Posted on October 7, 2020
In March 1919, John Reed, an American journalist, published Ten Days that Shook the World, his eyewitness book on one of the new century’s most defining events, the Russian Revolution.
Eighty years later, Reed’s groundbreaking work was still shaking the world. New York University ranked it seventh on its list of the 20th century’s 100 most consequential works. […]
Posted on September 30, 2020
While “zombie ideas” isn’t a phrase you often see in farm publications, New York Times columnist Paul Krugman has popularized it to describe a uniquely American political condition.
Zombie ideas, the 2008 Nobel winner in economics explained in a 2018 column, are “ideas that should have died long ago, yet still keep shambling along, eating politicians’ brains.”
Posted on September 3, 2020
It turns out that the old Chinese curse, “May you live in interesting times,” is neither Chinese nor a curse.
According to multiple sources, the adage’s roots reach back to a late-19th century member of Parliament commenting on how Great Britain’s expanding empire had made for “interesting times.”
True enough for the empire’s builders; not so […]
Posted on August 6, 2020
While most county and state fairs are Covid casualties this year, a giant, buzzing Ferris wheel—America’s relationship with China—continues to spin at such a dizzying pace that, sooner or later, it will break to harm riders and bystanders alike.
While that idea may fly in the face of current beliefs, it doesn’t fly in […]
Posted on July 23, 2020
If the ill-tempered and deadly first half of 2020 had been a first-calf heifer on the dairy farm of my youth, my father would have ticketed it for the freezer a month ago.
His yardstick of heifer potential was short: If she lived up to her breeding, she was a “keeper;” if she “put more on […]
Posted on July 6, 2020
If you’ve ever butchered anything from a rabbit to a hog—and butchered is the right word, not the bleached “harvested”—you know there will be blood. Butchering, after all, is a bloody business.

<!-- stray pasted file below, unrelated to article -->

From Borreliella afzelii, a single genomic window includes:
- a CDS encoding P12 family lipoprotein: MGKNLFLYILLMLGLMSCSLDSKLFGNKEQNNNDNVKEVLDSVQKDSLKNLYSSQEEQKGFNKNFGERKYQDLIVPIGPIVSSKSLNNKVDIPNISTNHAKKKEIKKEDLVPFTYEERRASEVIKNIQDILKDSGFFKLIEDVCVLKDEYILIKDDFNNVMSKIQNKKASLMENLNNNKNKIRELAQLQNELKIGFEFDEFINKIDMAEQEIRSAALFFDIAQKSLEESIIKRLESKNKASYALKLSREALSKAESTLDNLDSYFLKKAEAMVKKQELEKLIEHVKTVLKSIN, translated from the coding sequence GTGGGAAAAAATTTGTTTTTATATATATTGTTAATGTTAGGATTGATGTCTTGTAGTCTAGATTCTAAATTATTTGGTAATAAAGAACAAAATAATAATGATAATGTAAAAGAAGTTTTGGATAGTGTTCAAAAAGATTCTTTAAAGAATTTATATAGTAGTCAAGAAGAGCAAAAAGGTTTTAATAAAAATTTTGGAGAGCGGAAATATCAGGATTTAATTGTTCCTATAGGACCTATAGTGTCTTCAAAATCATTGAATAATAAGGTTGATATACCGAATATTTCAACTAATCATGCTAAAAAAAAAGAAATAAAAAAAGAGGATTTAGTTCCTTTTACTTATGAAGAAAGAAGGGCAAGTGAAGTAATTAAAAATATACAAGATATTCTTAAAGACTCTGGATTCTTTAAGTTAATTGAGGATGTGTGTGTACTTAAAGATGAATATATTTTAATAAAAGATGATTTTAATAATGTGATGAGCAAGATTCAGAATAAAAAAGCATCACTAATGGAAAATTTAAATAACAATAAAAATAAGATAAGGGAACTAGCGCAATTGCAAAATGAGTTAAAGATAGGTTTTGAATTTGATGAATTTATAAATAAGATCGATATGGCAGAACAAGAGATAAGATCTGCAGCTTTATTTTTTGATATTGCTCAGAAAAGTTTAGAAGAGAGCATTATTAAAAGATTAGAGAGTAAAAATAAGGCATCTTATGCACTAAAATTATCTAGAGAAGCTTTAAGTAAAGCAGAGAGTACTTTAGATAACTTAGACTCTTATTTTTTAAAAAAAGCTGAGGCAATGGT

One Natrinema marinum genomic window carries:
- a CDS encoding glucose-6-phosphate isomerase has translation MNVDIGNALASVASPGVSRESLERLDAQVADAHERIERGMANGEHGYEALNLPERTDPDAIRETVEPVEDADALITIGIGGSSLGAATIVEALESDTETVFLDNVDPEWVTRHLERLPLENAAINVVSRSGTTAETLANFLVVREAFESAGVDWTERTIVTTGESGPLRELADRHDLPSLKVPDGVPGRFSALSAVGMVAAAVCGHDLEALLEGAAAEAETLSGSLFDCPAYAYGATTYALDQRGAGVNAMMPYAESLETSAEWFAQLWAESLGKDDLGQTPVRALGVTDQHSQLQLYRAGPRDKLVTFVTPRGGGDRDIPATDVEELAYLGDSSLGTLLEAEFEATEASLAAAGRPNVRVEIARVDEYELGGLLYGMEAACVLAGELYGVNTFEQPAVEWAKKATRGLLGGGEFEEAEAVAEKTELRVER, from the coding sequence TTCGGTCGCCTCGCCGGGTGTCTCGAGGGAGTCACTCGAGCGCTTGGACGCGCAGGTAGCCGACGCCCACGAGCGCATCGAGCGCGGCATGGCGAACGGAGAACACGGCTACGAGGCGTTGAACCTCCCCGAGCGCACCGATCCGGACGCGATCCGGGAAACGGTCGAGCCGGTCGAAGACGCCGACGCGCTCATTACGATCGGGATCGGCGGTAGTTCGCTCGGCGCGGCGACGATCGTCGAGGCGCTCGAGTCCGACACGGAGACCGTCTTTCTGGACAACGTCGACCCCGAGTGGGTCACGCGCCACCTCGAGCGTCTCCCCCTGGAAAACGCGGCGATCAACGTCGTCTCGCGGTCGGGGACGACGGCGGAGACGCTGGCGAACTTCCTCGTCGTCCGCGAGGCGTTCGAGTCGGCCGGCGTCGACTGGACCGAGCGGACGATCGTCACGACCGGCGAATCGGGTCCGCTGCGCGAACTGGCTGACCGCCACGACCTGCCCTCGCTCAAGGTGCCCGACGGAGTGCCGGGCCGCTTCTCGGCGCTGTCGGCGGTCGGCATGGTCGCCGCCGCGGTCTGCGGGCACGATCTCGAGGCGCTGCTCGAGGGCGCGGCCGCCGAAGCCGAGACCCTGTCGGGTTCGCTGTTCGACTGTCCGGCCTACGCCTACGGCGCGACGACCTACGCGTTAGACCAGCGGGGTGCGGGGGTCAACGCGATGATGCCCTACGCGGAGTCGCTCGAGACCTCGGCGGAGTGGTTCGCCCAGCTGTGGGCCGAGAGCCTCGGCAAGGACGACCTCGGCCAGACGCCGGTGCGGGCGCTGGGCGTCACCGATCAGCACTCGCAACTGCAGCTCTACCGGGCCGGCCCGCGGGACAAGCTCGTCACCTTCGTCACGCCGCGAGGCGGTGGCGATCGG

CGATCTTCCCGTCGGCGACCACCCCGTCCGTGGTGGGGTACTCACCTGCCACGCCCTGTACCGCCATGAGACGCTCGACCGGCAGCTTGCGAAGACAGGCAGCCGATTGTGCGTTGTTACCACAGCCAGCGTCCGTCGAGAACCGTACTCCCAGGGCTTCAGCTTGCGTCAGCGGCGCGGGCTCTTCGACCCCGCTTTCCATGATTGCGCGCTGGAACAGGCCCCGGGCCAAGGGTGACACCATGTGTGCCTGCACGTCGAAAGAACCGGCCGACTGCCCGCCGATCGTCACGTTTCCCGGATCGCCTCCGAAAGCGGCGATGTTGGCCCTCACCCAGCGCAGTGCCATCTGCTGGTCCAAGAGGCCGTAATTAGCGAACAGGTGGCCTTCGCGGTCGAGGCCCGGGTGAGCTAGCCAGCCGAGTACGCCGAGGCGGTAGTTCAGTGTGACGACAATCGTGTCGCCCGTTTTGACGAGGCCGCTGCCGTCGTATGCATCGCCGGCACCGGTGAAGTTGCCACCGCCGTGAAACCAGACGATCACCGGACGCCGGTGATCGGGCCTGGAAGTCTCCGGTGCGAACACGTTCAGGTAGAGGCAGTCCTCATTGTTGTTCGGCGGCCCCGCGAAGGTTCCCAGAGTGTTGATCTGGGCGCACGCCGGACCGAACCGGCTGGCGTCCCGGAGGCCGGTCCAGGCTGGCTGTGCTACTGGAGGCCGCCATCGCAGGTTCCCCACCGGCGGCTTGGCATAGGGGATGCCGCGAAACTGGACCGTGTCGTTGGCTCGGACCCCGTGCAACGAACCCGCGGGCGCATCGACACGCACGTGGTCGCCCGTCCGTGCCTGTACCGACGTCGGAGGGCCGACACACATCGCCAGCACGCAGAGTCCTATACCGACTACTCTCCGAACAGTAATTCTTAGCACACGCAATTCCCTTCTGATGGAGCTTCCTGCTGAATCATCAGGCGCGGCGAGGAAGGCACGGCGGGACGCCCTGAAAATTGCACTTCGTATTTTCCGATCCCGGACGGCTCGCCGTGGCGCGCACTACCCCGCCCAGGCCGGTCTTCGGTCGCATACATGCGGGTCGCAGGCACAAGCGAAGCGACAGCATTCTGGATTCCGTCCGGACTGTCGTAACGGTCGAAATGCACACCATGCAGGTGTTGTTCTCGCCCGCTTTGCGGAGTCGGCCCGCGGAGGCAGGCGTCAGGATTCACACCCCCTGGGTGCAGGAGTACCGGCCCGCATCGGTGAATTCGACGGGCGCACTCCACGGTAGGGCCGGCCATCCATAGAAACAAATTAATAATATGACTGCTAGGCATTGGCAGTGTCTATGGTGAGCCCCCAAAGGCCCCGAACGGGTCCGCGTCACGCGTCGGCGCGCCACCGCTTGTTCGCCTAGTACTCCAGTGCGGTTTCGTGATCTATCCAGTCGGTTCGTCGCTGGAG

While 95 percent of Americans are carnivores, it’s a safe bet that nearly 99.9 percent of them haven’t thought much about where […]
Posted on June 10, 2020
As if 20 percent unemployment, wretchedly weak commodity markets, shuttered ethanol and meatpacking plants, and a coronavirus pandemic aren’t bad enough, the White House chose mid-May to, literally, go viral with China, one of American agriculture’s best cash-and-carry customers.
This fight, however, isn’t over steel, aluminum or soybeans. It’s about spilled milk: How much responsibility […]
Posted on May 27, 2020
Before we take the next unsteady step into a very different future, let’s make sure it’s a step up the ladder and not a step off the plank.
How? We can start with disciplined decision making: Use proven facts, lean on practical experience, and focus like a laser on what is safe and smart.
Posted on May 13, 2020
One reason—there were others—for my departure from farm magazine writing was laughter. Let me explain.
In the early-1980s, the world, like now, was headed to hell in a hurry and agriculture was leading the parade. U.S. interest rates were a crushing 14 percent, farmland prices were on their way to plunging 40 percent in just five […]
Posted on April 30, 2020
There’s a brittle beauty to this year’s spring. Amid the swaying daffodils, cotton clouds, and already roaring tractors and dust-shaking planters hides a deadly virus with a special fondness for those of us in rural America.
In fact, rural America is perfectly primed for Covid-19, according to any epidemiologist worth their student loans. The virus […]